When removed, a cancerous mole or lesion can leave behind a visible scar that affects your appearance. And if that lesion was anywhere on your face, the scar will be highly visible.
At Arizona Ocular & Facial Plastic Surgery, oculofacial plastic surgeon Dr. Dustin Heringer evaluates his patients’ facial scarring and tailors the reconstruction to each individual’s needs and aesthetic goals. There are two basic types of facial reconstruction he might use, and he discusses them here.
There are two surgical procedures for facial reconstruction: skin grafting and flap surgery.
Skin grafting involves taking skin from one part of the body (the graft) and using it to repair a defect at another part. Grafts can be taken as partial thickness (using the very top layer of the skin without incision) or full thickness (surgically removed and sutured). Partial thickness grafts tend to contract significantly as they heal and often appear lighter and shinier than the surrounding skin. This makes them unsuitable for use on the face.
Full-thickness skin grafts work much better. They’re often taken from high on the forehead, behind the ear, or low on the neck. They’re selected to match the color, surface, and thickness of the scar they’re correcting and harvested to match the scar’s size and shape.
However, because the skin is taken from a different location on the body, it may not be an exact match for the skin on the face. In addition, the graft has no blood supply of its own, relying on new vessel growth at its new location for nourishment. If the blood supply is inadequate, the graft could die after placement.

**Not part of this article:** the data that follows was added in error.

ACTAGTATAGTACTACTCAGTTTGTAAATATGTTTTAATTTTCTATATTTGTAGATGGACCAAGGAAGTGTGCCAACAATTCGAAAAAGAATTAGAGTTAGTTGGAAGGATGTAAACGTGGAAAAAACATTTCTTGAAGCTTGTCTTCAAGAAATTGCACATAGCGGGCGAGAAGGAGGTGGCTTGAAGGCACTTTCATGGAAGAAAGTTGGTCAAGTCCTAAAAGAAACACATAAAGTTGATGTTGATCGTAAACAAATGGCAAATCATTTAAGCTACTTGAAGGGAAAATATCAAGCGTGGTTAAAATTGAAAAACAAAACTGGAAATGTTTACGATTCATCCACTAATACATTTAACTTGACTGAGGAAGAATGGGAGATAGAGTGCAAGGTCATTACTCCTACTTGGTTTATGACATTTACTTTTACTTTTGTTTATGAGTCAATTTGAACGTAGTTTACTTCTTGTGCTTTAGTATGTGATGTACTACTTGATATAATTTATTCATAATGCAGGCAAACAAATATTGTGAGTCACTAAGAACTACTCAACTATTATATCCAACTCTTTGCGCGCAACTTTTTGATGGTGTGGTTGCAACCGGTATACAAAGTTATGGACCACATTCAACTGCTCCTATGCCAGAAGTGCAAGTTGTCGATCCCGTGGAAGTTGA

To lower the risk of tissue death, the doctor places a special dressing called a bolster over the graft and sews it. This prevents the graft from moving during the first critical week, allowing the tissue to take hold.
Local flap reconstruction is the most common surgical procedure for facial skin cancer scars. It uses skin immediately adjacent to the site of the scar, with the exact type chosen based on the location and size of the scar and the unique characteristics of the individual’s skin in that location. The goal is to drape the scar smoothly, hiding it as much as possible in existing facial lines or shadows without compromising facial symmetry or harmony.
Local flaps often have a better color and contour match than skin grafts because the skin lies right next to the scar. And because the flap is still attached along one side, it carries some of its blood supply. That allows Dr. Heringer to adjust the thickness of the flap to the thickness of the scar. He sews the flap in place; after a week, the flap is integrated enough with the scar tissue that he can remove the sutures.
Your eyelids are very delicate and highly prone to scarring after a cancerous lesion or mole is removed. Dr. Heringer uses the same techniques as facial reconstruction to carefully repair scars without compromising your eyelid’s function.
If you’ve had cancerous moles or lesions removed on your face and are concerned about the resulting scars, it’s time to come into Arizona Ocular & Facial Plastic Surgery for a consultation with Dr. Heringer. Give us a call at any of our locations, or book online with us today.